Because each animal produces different amounts of this protein, you may have a terrible allergic reaction to one cat but not another. In another situation, you may be mildly allergic to a dog that produces a small amount of protein, but react strongly to a cat that produces more.

Remember that cats have the protein in their saliva and on their skin. Since cats spend almost 30% of their time grooming, they strive to spread the protein in their saliva over as much of their body as possible. This is why cats seem to be more allergenic than dogs. They simply produce more of the problem protein and spend a lot of time spreading it around.

Never be convinced by the claim that a cat or dog is hypoallergenic. If the animal is alive, it produces the allergenic protein in its saliva. In the case of cats, their glands are also producing it.

How do pet allergens spread?

Whether it's the cat's allergen or the dog's allergen, it leaves the animal and becomes airborne. Once it is airborne, it is either inhaled or stuck to the first surface it touches. This could be a wall, a chair, a lamp, even a shirt or the skin of its owner. No matter what it touches, as soon as it is disturbed, it is back in the air.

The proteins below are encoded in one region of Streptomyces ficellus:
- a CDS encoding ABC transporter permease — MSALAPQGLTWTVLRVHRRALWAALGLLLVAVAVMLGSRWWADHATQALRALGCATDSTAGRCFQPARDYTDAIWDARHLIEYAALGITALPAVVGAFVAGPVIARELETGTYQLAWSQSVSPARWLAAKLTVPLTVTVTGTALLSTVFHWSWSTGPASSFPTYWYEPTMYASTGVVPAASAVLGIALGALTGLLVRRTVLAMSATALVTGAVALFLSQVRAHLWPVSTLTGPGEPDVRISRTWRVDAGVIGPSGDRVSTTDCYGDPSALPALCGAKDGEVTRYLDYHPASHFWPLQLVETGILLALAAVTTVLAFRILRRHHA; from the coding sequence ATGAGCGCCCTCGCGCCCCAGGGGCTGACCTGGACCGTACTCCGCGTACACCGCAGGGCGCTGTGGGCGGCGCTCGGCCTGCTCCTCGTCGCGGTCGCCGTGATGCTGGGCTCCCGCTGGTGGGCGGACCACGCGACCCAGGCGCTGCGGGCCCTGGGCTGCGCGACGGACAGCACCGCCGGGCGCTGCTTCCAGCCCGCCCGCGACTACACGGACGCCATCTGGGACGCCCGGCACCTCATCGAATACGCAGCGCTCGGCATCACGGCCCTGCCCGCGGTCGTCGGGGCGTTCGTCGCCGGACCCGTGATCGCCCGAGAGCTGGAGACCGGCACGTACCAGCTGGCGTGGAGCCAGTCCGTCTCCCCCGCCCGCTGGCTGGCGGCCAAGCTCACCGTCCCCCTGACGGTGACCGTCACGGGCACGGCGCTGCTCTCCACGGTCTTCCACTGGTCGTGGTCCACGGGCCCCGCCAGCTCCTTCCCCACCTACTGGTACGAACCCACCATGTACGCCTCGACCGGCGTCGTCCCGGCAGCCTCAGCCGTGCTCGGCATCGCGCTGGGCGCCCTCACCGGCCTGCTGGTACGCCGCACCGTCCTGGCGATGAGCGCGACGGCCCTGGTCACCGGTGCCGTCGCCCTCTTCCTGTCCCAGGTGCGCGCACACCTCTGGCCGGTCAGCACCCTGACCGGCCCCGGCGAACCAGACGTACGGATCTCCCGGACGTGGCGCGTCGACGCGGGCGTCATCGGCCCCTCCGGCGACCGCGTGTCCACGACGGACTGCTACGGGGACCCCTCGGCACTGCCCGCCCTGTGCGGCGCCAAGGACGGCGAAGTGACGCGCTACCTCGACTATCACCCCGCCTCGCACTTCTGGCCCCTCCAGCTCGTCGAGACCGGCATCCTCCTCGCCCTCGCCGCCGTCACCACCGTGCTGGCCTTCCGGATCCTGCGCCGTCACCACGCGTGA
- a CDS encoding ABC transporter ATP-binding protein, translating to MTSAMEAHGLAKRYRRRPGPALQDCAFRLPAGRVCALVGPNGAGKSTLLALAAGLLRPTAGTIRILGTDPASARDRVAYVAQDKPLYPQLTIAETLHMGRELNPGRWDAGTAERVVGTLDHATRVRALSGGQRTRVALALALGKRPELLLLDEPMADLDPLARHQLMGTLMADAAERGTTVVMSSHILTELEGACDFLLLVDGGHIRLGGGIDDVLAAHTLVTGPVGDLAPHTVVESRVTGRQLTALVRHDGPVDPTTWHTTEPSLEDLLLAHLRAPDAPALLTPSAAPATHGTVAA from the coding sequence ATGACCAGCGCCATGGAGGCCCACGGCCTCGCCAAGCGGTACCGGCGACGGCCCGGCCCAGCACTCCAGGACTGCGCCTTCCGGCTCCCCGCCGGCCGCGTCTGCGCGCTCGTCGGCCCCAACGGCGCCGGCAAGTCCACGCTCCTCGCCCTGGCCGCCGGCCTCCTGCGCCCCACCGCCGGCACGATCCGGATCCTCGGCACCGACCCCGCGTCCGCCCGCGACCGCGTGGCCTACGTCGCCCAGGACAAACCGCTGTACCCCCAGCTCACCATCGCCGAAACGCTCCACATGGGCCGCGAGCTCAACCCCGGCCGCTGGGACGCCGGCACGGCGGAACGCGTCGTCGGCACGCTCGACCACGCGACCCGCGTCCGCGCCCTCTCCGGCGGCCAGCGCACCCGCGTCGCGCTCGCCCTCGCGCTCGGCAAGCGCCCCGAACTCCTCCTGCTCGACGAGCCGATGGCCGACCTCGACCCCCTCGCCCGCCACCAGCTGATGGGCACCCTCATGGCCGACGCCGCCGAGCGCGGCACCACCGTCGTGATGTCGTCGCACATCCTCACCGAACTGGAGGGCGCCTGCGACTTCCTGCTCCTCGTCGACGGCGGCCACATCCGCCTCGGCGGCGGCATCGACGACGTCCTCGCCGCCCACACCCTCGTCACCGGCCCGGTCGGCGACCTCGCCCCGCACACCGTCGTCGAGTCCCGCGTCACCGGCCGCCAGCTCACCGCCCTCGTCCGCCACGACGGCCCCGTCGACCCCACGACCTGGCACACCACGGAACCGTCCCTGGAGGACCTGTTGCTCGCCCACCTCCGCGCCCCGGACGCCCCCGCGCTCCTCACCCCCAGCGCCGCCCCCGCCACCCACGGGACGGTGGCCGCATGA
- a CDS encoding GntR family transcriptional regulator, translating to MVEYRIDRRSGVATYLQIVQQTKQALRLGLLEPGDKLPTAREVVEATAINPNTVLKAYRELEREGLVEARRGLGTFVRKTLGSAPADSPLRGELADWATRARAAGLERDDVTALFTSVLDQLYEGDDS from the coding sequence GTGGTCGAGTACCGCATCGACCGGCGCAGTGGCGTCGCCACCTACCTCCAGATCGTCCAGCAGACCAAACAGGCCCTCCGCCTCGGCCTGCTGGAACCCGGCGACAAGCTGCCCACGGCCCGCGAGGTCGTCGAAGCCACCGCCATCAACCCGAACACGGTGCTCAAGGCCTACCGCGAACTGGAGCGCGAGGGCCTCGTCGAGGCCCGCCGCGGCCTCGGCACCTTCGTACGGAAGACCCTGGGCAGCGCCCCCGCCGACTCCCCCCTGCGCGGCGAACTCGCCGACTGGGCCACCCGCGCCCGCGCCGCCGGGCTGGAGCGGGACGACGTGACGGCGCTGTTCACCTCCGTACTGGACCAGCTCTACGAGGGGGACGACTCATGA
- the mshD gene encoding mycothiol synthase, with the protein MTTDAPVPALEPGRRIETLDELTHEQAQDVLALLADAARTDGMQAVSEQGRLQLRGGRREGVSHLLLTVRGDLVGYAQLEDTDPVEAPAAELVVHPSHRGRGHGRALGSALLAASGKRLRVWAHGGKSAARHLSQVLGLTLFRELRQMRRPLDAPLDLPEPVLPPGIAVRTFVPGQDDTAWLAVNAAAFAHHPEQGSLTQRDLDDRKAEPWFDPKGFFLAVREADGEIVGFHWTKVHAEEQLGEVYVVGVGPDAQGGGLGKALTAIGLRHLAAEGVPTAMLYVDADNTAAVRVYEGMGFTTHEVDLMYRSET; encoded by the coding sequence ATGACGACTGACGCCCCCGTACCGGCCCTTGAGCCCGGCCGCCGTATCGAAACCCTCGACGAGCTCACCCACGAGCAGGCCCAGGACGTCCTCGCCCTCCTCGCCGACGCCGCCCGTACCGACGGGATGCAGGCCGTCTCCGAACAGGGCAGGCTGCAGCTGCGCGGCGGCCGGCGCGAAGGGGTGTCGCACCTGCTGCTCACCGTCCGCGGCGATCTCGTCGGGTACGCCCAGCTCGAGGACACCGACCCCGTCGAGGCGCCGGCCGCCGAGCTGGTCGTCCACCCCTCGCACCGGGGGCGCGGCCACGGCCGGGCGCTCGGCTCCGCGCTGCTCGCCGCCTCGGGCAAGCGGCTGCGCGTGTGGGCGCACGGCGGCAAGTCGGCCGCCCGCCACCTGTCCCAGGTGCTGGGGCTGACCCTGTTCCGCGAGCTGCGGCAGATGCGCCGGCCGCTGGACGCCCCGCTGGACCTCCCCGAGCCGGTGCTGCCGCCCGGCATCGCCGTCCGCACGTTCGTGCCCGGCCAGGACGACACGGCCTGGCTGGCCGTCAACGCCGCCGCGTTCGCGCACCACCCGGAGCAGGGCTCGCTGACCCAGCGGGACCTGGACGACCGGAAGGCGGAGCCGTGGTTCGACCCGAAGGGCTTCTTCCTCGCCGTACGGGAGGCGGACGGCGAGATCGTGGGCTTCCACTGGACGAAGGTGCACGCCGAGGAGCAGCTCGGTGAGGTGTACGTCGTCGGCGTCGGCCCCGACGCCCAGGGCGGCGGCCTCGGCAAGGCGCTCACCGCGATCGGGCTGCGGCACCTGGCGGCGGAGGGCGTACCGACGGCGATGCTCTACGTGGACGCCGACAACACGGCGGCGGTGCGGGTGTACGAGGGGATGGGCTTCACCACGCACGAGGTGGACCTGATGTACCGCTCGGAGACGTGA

As long as the protein is in the air, there is a chance you will inhale it. Inhaling the allergen triggers the allergic reaction.

If a dog licks you, you get a direct dose of the allergen. In addition, dried saliva can flake off pet toys and beds and become airborne. The airborne allergen can stick to anything.

Cat allergen can be found in hospitals, airplanes and other places where you wouldn't expect to find it. In fact, cat owners wear a layer of this allergen on their clothes, skin and hair. Cat owners drop this allergen everywhere they go.

Dog owners do the same thing, but because dogs don't produce the same amount of allergen, dog owners don't spread as much.

Can you live with pets and a pet allergy?

Depending on your level of sensitivity and the amount of allergens your pet produces, it is possible to live with pets and pet allergies. Studies have shown that infants exposed to animals have stronger immune systems.

Living with pets and pet allergies means staying on top of allergens.

Vacuum and dust frequently while wearing a mask. Do not allow pets in the bedroom. Use a HEPA-filtered air purifier of the right size for the room. Groom your pets with Allerpet solution for cats or dogs. If you have carpets, spray them regularly with a solution that will neutralize the protein. Allersearch ADMS and Ecology Works Antiallergen Solution are both easy to use.

It is possible to live with dogs and be allergic to cats and vice versa. Our daughter is allergic to cats and has had them her whole life. Either way, if you have pets and are allergic, you need to learn how to reduce allergen levels.

I wish you the best of health